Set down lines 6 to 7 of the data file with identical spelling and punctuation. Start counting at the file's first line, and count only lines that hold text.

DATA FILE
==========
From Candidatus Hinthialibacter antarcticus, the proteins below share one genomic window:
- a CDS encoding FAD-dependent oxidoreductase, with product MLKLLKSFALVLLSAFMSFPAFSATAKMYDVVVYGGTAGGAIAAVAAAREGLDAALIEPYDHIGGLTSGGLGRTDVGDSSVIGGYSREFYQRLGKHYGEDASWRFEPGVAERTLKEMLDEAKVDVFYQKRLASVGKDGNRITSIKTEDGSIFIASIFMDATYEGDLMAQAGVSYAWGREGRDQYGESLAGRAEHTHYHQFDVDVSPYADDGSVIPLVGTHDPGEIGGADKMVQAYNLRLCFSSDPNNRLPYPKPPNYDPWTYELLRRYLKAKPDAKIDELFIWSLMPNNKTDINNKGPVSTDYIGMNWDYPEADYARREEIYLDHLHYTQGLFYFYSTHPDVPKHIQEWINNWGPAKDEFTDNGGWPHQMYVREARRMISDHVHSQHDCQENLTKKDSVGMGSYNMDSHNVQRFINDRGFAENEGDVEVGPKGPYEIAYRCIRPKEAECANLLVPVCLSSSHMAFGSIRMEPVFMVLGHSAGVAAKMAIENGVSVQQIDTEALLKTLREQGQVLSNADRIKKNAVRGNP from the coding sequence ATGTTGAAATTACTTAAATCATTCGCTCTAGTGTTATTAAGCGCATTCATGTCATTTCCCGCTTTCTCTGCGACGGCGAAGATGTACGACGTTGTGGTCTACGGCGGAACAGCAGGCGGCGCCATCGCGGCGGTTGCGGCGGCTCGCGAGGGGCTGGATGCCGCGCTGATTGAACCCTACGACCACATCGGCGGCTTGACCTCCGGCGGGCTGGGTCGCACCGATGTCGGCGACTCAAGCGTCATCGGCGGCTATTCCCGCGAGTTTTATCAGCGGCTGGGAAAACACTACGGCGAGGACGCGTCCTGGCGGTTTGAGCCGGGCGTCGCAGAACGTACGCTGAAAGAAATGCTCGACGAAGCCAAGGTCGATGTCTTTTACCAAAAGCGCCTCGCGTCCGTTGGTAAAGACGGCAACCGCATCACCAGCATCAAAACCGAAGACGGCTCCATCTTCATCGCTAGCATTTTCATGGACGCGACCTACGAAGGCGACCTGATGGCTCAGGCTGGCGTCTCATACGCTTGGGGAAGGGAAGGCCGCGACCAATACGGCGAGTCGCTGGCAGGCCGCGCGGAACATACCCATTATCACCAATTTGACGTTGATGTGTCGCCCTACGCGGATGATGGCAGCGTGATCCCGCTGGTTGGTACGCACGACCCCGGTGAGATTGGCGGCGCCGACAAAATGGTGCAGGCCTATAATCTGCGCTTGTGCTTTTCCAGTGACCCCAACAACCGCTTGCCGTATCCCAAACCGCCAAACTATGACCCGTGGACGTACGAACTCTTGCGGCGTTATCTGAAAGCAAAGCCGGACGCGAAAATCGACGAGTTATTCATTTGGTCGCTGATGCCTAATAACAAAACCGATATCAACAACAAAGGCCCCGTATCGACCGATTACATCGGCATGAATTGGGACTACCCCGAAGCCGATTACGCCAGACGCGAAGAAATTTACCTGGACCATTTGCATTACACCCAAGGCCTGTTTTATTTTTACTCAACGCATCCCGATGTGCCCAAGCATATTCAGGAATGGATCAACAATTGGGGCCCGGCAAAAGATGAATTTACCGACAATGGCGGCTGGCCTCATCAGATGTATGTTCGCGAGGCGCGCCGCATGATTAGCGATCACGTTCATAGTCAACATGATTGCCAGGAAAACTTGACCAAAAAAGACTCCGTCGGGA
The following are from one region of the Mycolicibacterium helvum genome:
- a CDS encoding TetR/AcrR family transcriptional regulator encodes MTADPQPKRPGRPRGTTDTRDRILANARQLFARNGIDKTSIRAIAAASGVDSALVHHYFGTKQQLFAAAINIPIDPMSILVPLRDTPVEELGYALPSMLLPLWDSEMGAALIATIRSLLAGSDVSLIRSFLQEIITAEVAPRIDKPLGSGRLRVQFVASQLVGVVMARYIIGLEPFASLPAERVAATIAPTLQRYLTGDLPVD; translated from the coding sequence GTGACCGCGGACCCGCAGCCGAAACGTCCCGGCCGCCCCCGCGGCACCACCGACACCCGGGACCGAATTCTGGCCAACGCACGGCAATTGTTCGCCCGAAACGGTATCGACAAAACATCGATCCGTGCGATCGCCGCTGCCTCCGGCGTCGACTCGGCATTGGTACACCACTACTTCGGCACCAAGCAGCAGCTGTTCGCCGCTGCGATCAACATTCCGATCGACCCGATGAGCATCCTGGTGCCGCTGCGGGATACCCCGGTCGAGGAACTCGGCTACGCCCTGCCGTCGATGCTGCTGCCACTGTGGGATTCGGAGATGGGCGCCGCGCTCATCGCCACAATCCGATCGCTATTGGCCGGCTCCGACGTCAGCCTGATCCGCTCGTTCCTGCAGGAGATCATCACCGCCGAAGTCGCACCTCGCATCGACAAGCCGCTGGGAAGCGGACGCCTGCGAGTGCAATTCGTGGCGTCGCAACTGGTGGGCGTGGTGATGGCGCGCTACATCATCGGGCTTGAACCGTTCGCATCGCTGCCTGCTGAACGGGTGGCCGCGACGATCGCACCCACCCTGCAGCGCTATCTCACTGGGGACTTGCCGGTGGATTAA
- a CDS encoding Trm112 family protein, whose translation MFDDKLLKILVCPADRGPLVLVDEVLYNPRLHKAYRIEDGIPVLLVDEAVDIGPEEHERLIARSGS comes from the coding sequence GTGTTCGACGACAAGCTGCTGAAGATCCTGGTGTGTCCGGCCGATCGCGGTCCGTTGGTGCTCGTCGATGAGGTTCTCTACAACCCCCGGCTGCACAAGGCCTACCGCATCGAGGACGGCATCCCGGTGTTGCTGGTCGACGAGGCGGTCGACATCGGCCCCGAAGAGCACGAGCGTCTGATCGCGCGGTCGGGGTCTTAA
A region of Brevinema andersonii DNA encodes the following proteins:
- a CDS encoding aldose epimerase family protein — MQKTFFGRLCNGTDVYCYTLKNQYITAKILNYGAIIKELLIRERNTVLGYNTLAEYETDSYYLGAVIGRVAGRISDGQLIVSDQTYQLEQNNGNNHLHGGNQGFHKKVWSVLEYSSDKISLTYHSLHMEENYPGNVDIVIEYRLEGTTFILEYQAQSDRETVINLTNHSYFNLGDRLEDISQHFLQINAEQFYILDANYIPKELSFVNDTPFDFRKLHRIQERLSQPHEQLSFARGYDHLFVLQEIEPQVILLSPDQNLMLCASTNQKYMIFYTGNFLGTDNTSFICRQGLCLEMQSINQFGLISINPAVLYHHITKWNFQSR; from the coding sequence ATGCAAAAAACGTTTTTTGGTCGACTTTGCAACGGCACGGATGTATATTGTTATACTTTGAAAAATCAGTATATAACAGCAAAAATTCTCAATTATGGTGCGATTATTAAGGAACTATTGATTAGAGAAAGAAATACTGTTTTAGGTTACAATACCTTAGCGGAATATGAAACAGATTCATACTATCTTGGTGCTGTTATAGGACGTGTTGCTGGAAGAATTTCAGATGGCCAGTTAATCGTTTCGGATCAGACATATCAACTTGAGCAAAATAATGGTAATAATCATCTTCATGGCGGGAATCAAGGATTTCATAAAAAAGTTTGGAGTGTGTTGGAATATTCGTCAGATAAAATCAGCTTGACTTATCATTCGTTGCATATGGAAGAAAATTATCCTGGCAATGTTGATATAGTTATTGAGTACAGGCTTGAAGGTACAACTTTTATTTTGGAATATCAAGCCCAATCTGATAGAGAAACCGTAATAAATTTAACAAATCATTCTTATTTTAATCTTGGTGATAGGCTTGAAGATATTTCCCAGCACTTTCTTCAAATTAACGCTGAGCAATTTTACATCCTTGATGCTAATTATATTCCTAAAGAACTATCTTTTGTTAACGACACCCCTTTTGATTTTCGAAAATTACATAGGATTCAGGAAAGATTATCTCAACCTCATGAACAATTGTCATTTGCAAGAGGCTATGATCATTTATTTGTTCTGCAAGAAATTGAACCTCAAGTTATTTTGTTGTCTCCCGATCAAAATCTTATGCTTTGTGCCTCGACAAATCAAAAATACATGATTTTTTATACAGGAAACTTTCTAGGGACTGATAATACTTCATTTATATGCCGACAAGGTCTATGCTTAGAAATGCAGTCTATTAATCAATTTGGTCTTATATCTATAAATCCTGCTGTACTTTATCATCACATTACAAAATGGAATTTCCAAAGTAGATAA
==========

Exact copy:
A region of Brevinema andersonii DNA encodes the following proteins:
- a CDS encoding aldose epimerase family protein — MQKTFFGRLCNGTDVYCYTLKNQYITAKILNYGAIIKELLIRERNTVLGYNTLAEYETDSYYLGAVIGRVAGRISDGQLIVSDQTYQLEQNNGNNHLHGGNQGFHKKVWSVLEYSSDKISLTYHSLHMEENYPGNVDIVIEYRLEGTTFILEYQAQSDRETVINLTNHSYFNLGDRLEDISQHFLQINAEQFYILDANYIPKELSFVNDTPFDFRKLHRIQERLSQPHEQLSFARGYDHLFVLQEIEPQVILLSPDQNLMLCASTNQKYMIFYTGNFLGTDNTSFICRQGLCLEMQSINQFGLISINPAVLYHHITKWNFQSR; from the coding sequence ATGCAAAAAACGTTTTTTGGTCGACTTTGCAACGGCACGGATGTATATTGTTATACTTTGAAAAATCAGTATATAACAGCAAAAATTCTCAATTATGGTGCGATTATTAAGGAACTATTGATTAGAGAAAGAAATACTGTTTTAGGTTACAATACCTTAGCGGAATATGAAACAGATTCATACTATCTTGGTGCTGTTATAGGACGTGTTGCTGGAAGAATTTCAGATGGCCAGTTAATCGTTTCGGATCAGACATATCAACTTGAGCAAAATAATGGTAATAATCATCTTCATGGCGGGAATCAAGGATTTCATAAAAAAGTTTGGAGTGTGTTGGAATATTCGTCAGATAAAATCAGCTTGACTTATCATTCGTTGCATATGGAAGAAAATTATCCTGGCAATGTTGATATAGTTATTGAGTACAGGCTTGAAGGTACAACTTTTATTTTGGAATATCAAGCCCAATCTGATAGAGAAACCGTAATAAATTTAACAAATCATTCTTATTTTAATCTTGGTGATAGGCTTGAAGATATTTCCCAGCACTTTCTTCAAATTAACGCTGAGCAATTTTACATCCTTGATGCTAATTATATTCCTAAAGAACTATCTTTTGTTAACGACACCCCTTTTGATTTTCGAAAATTACATAGGATTCAGGAAAGATTATCTCAACCTCATGAACAATTGTCATTTGCAAGAGGCTATGATCATTTATTTGTTCTGCAAGAAATTGAACCTCAAGTTATTTTGTTGTCTCCCGATCAAAATCTTATGCTTTGTGCCTCGACAAATCAAAAATACATGATTTTTTATACAGGAAACTTTCTAGGGACTGATAATACTTCATTTATATGCCGACAAGGTCTATGCTTAGAAATGCAGTCTATTAATCAATTTGGTCTTATATCTATAAATCCTGCTGTACTTTATCATCACATTACAAAATGGAATTTCCAAAGTAGATAA